Continuing with the question why sports or athletic goals are sometimes easier to maintain a commitment to and achieve than business goals.
7) Easier to Monitor Progress
Using our running comparison, it is quite easy to record each training run and race either as a spreadsheet or on paper. Improvements in speed and distances run are immediately obvious. Progress can be monitored daily.
As long as distances are increasing and times, expressed as minutes per mile or kilometre are decreasing, our runner is improving his performance.
Most sports performances could be tracked like this. Weightlifters could track weights and repetitions.
Most people set business goals for longer periods, monthly, quarterly or for a year. Some activity or achievement goals can be monitored daily, number of customers contacted for example.
However, generally all the attention and focus is on those longer term goals.
8) Quicker Feedback
Closely tied to #7 above is the quicker feedback with sports goals. Our runner example will know from one day to the next whether he is improving or not. It is also much more difficult to fool ourselves, either we ran x miles in y minutes or we didn’t. We either completed lifting x sets of y lbs or we didn’t.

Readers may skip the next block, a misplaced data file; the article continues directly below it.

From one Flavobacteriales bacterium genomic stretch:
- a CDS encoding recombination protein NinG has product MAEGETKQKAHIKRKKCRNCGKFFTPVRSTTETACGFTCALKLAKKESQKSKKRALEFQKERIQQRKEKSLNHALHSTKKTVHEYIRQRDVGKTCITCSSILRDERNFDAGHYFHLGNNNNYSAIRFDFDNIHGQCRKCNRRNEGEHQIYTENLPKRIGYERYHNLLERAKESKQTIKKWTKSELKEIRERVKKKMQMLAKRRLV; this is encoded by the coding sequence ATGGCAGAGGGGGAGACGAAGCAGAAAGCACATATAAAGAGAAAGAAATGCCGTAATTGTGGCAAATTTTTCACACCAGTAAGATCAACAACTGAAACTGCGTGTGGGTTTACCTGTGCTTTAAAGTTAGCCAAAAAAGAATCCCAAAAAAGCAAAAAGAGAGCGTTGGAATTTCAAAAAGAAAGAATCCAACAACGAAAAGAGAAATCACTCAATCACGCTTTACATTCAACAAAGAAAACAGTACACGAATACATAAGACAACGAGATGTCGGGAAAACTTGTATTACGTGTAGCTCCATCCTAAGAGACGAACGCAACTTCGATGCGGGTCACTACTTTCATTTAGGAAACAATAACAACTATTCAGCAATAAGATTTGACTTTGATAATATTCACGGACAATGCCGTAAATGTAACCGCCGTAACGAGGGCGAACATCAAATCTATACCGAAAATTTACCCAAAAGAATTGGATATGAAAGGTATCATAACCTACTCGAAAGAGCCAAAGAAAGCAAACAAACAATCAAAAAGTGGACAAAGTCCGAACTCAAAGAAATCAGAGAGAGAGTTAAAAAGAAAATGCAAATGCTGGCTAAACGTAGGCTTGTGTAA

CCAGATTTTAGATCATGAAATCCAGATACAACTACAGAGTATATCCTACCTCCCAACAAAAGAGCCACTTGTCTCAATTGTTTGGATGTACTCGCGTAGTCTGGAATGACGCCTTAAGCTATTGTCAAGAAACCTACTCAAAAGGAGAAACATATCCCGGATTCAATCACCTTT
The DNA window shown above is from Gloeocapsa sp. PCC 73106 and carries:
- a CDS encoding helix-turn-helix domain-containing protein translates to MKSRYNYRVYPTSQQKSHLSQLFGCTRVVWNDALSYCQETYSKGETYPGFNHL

“I didn’t talk to a new contact today but I will tomorrow” type behaviour just does not work with sports goals.
9) Easier to set Mini Goals or Milestones
Setting mini goals or milestones seems easier for physical goals. To set a mini goal of running under 5 minutes a km for 10 km. by a date , say in two weeks time is quite simple and straightforward. Setting mini goals or milestones for business goals is a bit more complicated, it requires more thought and is often a casualty of the daily pressures of the business and life.
The result is that we set longer term goals, do not monitor our progress carefully enough and then find that we are falling too far behind to achieve the original goal by the set time.
Next post will be about the last four areas where there are distinct differences between these types of goals and then an analysis of how we can use these differences to improve our goal setting ability and strengthen our commitment to achieving our goals.
We want to be like the guy on the right, not the older wannabee weightlifter at the top of the page.
Wishing you success in all your endeavours.
p.s. Having trouble setting and achieving goals?
Click here to check out The Goals on Track program.